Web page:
Tourism in Londonderry
Londonderry is a city different from all others and it also attracts an atypical audience. No bus loads of Japanese people here and no Indians playing pan flutes. There are no obvious tourist attractions like the Eiffel Tower or the Big Ben. But tourists still find their way to Derry and the youth hostel I am staying in, is fully booked on almost every day during summer. I am wondering what drives people to Derry and find myself chasing tourists in the streets.
My first target is an easy one. Bonny (28, from Australia) is staying in the same youth hostel and I bother her with my questions over breakfast. She is on a two-year trip through Europe and Ireland is one of the countries on her list. Before coming to Derry, she visited Belfast and she is now on her way to Donegal. Like many of the people I will meet during the day, she simply travels around the Irish island and Derry is just another stop on the way. Her attention was futhermore drawn by the fact that the city centre of Derry is built on the inside of a huge fortification.
..come to Ireland in big numbers, all aiming to improve their English
That fortification is very helpful to me today, because all tourists gather on the city walls. I speak to people from all over the globe. It quickly becomes clear that most people are not staying any longer than a day or two. Many of them and/or they primarily visit Londonderry because it lies on the route around the island. Derry is full of Spanish people at this time of year (photo). Many of them travel to Ireland to improve their English language skills but they too do not tend to stay in Derry for a long time.
Apart from the many Spanish people I walk into, I also meet Erika (27, from San Marino) and Mauro (30, from Italy). They are travelling together and are interested to find out more about the troublesome history of Derry. Herbert (55, Switzerland) is travelling with his wife. They tell me about anarchism in their country. I never knew such things were going on in Switzerland and kindly thank them for the information.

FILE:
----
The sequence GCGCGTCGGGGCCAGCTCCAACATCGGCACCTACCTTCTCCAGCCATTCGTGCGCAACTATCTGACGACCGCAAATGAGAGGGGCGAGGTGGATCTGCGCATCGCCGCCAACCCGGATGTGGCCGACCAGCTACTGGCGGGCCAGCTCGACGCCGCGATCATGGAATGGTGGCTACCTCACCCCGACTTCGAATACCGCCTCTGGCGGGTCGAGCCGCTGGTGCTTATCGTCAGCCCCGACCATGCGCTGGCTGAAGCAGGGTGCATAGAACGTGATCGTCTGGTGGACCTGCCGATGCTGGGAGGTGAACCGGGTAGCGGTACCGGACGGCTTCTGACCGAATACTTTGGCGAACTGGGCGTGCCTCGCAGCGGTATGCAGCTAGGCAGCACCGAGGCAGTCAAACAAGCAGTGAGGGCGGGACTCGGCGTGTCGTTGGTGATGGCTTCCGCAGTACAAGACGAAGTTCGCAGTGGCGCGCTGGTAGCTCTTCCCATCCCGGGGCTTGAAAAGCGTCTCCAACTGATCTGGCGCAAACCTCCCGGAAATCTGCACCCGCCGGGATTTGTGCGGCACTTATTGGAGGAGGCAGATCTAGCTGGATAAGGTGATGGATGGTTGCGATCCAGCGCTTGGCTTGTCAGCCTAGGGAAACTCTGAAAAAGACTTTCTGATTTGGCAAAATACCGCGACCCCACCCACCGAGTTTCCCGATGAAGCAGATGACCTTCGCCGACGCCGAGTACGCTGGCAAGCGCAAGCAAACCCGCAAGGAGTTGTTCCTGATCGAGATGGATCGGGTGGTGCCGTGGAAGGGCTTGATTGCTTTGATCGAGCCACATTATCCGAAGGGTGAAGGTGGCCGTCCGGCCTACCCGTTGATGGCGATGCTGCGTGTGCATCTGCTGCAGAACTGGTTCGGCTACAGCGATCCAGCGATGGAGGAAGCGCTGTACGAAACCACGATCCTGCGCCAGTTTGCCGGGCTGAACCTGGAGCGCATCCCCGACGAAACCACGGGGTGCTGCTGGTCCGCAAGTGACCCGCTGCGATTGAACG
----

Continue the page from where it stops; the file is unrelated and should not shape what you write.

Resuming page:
I join a group of tourists on one of the three free city tours that are organised today. The story we are being told during the tour is one of blood and terror. After all I heard yesterday in the Bogside, I would say that those stories were biased and so are today`s ones. Everything seems to be biased in Londonderry in some way or another. Both camps, loyalist and republican, feel treated in an unfair way, if not today then at least throughout the course of history. That message is secretly transmitted to ignorant visitors and I hope everybody will have enough time and energy to listen to both sides of the story. In the end, there is less violence than there used to be, and the reasons for fighting lie hidden in the past. They are no longer really there but a small group of people are keeping them alive through symbols and rituals. My ideas are confirmed by Bill (46) and Diane (43) who are from Northern Ireland themselves and have come over to the city of Derry for a day visit. They are the last people I interview for today`s article. I conclude that Londonderry is an interesting place for people who want to learn about nationalist conflicts or for people who pass it on the way. All others may want to wait a bit longer and let tourist industry to develop a little further before they join the party.
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